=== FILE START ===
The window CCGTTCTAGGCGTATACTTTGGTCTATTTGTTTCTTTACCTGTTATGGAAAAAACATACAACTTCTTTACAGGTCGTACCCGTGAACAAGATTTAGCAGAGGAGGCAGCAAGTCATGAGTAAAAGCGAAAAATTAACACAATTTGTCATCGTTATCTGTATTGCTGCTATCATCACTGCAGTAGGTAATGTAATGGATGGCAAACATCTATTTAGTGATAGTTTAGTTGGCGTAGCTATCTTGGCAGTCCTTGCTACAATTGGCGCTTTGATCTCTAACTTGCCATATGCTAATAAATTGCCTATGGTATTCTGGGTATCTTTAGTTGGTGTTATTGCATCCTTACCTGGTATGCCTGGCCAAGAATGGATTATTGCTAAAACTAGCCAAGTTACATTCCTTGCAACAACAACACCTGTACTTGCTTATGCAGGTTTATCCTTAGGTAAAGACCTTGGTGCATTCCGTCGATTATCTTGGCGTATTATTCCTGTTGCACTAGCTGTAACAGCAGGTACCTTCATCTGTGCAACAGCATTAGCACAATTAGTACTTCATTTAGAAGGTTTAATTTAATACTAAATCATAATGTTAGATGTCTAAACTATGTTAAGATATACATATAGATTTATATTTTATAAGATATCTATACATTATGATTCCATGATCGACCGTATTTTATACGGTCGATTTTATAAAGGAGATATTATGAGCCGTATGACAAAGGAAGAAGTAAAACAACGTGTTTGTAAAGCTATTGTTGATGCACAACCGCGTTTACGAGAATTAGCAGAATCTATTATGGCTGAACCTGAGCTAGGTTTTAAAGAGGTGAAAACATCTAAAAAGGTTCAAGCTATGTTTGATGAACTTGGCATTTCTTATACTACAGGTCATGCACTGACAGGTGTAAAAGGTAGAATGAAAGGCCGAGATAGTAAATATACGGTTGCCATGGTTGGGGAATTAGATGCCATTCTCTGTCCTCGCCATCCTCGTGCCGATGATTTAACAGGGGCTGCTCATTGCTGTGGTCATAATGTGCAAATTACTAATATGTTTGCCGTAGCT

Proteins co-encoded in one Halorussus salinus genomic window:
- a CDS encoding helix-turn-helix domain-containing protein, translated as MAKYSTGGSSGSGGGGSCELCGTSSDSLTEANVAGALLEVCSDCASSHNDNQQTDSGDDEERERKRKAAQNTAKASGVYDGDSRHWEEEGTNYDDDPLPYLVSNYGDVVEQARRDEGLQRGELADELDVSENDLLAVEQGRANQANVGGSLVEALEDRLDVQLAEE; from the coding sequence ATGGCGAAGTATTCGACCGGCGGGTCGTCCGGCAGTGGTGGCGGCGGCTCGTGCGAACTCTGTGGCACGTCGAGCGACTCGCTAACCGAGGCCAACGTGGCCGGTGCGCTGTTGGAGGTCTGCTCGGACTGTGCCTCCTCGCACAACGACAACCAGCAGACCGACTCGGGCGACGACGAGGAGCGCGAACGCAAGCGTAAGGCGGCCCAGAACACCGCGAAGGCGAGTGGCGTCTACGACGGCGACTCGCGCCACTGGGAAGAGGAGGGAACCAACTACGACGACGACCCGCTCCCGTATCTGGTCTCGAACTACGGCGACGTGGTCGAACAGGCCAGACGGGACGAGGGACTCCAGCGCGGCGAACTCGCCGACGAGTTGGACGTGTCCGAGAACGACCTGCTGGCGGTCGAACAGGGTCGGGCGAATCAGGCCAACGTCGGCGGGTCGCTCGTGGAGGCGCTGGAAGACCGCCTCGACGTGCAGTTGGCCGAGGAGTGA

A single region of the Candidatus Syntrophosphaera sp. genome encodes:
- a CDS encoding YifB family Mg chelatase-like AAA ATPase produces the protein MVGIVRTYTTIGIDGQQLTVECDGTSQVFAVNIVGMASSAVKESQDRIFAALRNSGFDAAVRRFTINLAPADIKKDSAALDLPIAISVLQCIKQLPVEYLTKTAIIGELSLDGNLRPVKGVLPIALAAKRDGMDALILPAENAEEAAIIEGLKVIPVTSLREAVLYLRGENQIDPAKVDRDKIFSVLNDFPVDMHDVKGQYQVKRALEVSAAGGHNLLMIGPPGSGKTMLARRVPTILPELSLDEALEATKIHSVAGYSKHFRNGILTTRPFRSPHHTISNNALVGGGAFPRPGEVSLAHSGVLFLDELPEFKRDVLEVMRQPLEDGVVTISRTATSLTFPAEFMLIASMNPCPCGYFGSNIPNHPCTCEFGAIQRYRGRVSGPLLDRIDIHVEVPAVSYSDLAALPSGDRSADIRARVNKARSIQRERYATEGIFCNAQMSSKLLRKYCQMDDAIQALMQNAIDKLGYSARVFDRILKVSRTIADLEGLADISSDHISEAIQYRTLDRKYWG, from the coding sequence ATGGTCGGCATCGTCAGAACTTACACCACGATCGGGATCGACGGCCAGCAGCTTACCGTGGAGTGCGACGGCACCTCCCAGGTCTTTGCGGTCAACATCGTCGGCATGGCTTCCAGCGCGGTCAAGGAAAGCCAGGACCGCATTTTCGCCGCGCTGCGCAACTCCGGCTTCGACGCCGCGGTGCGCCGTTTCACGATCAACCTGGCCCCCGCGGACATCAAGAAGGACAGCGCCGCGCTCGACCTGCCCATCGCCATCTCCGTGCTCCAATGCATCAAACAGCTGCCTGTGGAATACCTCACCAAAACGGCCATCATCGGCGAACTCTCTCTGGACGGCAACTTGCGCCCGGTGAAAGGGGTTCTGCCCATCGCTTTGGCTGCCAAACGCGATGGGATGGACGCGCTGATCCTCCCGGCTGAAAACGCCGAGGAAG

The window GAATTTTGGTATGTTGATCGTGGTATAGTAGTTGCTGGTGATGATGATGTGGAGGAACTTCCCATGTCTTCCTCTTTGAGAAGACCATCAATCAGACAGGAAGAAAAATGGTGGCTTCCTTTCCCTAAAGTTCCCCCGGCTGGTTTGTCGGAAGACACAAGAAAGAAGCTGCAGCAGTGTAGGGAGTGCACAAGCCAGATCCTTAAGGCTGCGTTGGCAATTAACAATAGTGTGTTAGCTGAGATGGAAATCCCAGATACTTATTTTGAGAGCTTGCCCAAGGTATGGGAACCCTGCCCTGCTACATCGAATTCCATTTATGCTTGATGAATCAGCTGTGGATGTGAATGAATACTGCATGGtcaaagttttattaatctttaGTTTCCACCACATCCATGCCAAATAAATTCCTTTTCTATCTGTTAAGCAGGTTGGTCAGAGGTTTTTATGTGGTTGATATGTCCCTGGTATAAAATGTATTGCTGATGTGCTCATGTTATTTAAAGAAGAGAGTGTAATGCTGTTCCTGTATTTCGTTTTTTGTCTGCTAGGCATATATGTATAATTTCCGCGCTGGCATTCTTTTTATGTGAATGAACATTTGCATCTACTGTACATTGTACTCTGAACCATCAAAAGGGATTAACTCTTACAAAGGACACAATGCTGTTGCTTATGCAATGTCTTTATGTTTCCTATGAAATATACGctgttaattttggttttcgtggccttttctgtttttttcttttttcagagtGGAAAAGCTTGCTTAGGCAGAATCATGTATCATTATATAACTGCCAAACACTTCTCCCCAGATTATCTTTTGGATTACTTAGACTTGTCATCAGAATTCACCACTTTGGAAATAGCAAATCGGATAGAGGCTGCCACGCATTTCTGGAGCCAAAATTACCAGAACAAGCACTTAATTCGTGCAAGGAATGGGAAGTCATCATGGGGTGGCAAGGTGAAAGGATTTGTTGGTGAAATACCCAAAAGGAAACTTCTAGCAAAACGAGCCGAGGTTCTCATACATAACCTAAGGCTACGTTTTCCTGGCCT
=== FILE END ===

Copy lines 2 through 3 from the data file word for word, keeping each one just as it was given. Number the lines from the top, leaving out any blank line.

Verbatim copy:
Proteins co-encoded in one Halorussus salinus genomic window:
- a CDS encoding helix-turn-helix domain-containing protein, translated as MAKYSTGGSSGSGGGGSCELCGTSSDSLTEANVAGALLEVCSDCASSHNDNQQTDSGDDEERERKRKAAQNTAKASGVYDGDSRHWEEEGTNYDDDPLPYLVSNYGDVVEQARRDEGLQRGELADELDVSENDLLAVEQGRANQANVGGSLVEALEDRLDVQLAEE; from the coding sequence ATGGCGAAGTATTCGACCGGCGGGTCGTCCGGCAGTGGTGGCGGCGGCTCGTGCGAACTCTGTGGCACGTCGAGCGACTCGCTAACCGAGGCCAACGTGGCCGGTGCGCTGTTGGAGGTCTGCTCGGACTGTGCCTCCTCGCACAACGACAACCAGCAGACCGACTCGGGCGACGACGAGGAGCGCGAACGCAAGCGTAAGGCGGCCCAGAACACCGCGAAGGCGAGTGGCGTCTACGACGGCGACTCGCGCCACTGGGAAGAGGAGGGAACCAACTACGACGACGACCCGCTCCCGTATCTGGTCTCGAACTACGGCGACGTGGTCGAACAGGCCAGACGGGACGAGGGACTCCAGCGCGGCGAACTCGCCGACGAGTTGGACGTGTCCGAGAACGACCTGCTGGCGGTCGAACAGGGTCGGGCGAATCAGGCCAACGTCGGCGGGTCGCTCGTGGAGGCGCTGGAAGACCGCCTCGACGTGCAGTTGGCCGAGGAGTGA